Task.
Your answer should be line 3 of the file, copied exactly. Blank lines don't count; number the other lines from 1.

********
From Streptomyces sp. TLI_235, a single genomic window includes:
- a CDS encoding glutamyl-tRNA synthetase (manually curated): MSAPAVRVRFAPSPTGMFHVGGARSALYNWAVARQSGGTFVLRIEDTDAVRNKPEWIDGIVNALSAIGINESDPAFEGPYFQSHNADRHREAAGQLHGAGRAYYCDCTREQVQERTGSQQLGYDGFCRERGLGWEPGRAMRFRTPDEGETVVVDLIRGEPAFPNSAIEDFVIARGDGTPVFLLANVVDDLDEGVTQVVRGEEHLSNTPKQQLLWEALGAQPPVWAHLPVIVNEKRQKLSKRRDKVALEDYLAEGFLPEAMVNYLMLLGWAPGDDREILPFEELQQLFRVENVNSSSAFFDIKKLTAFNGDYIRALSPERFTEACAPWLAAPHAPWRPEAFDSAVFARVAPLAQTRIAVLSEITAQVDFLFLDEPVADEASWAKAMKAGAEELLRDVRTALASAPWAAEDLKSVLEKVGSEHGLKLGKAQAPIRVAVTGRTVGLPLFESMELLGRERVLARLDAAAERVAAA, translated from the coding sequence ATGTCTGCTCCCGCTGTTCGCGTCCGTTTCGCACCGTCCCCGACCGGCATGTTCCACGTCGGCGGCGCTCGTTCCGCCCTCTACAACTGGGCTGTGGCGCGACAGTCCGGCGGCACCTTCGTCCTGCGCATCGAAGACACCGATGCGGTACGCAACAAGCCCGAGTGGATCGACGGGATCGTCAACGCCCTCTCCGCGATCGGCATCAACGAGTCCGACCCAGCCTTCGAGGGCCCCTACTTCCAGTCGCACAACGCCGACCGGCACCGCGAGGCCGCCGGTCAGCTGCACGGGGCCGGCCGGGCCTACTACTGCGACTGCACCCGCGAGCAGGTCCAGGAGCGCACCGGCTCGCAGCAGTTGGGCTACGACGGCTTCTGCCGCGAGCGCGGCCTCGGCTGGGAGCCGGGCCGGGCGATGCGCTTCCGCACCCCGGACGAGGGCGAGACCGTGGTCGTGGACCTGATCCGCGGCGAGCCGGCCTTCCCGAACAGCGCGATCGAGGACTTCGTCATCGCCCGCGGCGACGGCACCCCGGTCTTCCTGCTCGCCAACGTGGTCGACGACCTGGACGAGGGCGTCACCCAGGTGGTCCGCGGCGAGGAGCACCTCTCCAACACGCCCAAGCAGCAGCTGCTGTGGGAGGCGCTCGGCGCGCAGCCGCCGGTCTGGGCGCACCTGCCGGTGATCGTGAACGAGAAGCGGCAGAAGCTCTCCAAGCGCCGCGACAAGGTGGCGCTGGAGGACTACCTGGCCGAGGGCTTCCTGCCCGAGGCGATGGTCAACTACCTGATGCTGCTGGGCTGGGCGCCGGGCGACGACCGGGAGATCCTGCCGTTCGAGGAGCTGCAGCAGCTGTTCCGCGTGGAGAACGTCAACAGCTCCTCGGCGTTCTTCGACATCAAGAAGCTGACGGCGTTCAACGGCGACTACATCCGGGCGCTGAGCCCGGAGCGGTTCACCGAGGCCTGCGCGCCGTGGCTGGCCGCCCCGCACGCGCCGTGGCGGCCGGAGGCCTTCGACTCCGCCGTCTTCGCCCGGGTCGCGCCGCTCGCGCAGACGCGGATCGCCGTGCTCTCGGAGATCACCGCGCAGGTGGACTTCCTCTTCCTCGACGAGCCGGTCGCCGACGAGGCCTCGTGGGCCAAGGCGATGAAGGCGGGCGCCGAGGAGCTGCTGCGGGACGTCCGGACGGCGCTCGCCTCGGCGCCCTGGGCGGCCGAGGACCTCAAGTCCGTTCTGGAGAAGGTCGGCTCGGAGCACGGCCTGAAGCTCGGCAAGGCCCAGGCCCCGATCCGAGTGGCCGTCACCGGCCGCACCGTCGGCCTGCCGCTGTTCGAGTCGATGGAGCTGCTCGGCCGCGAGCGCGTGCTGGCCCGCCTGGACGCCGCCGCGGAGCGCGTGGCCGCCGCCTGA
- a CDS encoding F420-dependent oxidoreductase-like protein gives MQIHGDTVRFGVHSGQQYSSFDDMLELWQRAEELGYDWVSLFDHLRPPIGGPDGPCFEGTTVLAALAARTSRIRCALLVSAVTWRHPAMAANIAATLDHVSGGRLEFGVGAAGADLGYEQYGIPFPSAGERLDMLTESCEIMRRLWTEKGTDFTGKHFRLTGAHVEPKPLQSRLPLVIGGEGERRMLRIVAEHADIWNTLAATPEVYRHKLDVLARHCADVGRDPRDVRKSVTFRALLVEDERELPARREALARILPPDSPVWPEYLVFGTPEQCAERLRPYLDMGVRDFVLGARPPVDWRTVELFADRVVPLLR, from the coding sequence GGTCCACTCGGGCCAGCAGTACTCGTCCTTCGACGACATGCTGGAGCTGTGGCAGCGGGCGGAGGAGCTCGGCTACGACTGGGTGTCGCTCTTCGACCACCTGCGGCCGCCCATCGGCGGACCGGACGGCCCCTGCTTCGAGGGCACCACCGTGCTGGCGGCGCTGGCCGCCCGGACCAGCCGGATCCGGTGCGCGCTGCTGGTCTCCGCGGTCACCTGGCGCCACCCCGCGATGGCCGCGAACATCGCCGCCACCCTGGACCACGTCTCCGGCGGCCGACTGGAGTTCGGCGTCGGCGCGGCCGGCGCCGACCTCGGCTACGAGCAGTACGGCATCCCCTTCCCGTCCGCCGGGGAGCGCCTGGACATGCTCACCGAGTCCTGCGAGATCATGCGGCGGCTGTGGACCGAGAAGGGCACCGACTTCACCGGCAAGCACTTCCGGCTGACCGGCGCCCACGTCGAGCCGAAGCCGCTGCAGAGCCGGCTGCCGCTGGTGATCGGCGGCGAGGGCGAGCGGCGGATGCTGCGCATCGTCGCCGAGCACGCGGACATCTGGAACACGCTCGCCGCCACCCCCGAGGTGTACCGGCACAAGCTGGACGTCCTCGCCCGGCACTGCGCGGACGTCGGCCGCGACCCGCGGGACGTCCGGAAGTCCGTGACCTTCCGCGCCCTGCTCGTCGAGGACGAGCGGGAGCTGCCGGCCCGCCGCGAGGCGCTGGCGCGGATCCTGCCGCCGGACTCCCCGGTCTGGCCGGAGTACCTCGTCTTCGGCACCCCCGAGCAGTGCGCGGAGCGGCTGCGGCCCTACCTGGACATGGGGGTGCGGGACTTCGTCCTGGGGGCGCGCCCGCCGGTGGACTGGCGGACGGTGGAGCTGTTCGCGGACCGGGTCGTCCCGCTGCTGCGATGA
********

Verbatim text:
- a CDS encoding F420-dependent oxidoreductase-like protein gives MQIHGDTVRFGVHSGQQYSSFDDMLELWQRAEELGYDWVSLFDHLRPPIGGPDGPCFEGTTVLAALAARTSRIRCALLVSAVTWRHPAMAANIAATLDHVSGGRLEFGVGAAGADLGYEQYGIPFPSAGERLDMLTESCEIMRRLWTEKGTDFTGKHFRLTGAHVEPKPLQSRLPLVIGGEGERRMLRIVAEHADIWNTLAATPEVYRHKLDVLARHCADVGRDPRDVRKSVTFRALLVEDERELPARREALARILPPDSPVWPEYLVFGTPEQCAERLRPYLDMGVRDFVLGARPPVDWRTVELFADRVVPLLR, from the coding sequence GGTCCACTCGGGCCAGCAGTACTCGTCCTTCGACGACATGCTGGAGCTGTGGCAGCGGGCGGAGGAGCTCGGCTACGACTGGGTGTCGCTCTTCGACCACCTGCGGCCGCCCATCGGCGGACCGGACGGCCCCTGCTTCGAGGGCACCACCGTGCTGGCGGCGCTGGCCGCCCGGACCAGCCGGATCCGGTGCGCGCTGCTGGTCTCCGCGGTCACCTGGCGCCACCCCGCGATGGCCGCGAACATCGCCGCCACCCTGGACCACGTCTCCGGCGGCCGACTGGAGTTCGGCGTCGGCGCGGCCGGCGCCGACCTCGGCTACGAGCAGTACGGCATCCCCTTCCCGTCCGCCGGGGAGCGCCTGGACATGCTCACCGAGTCCTGCGAGATCATGCGGCGGCTGTGGACCGAGAAGGGCACCGACTTCACCGGCAAGCACTTCCGGCTGACCGGCGCCCACGTCGAGCCGAAGCCGCTGCAGAGCCGGCTGCCGCTGGTGATCGGCGGCGAGGGCGAGCGGCGGATGCTGCGCATCGTCGCCGAGCACGCGGACATCTGGAACACGCTCGCCGCCACCCCCGAGGTGTACCGGCACAAGCTGGACGTCCTCGCCCGGCACTGCGCGGACGTCGGCCGCGACCCGCGGGACGTCCGGAAGTCCGTGACCTTCCGCGCCCTGCTCGTCGAGGACGAGCGGGAGCTGCCGGCCCGCCGCGAGGCGCTGGCGCGGATCCTGCCGCCGGACTCCCCGGTCTGGCCGGAGTACCTCGTCTTCGGCACCCCCGAGCAGTGCGCGGAGCGGCTGCGGCCCTACCTGGACATGGGGGTGCGGGACTTCGTCCTGGGGGCGCGCCCGCCGGTGGACTGGCGGACGGTGGAGCTGTTCGCGGACCGGGTCGTCCCGCTGCTGCGATGA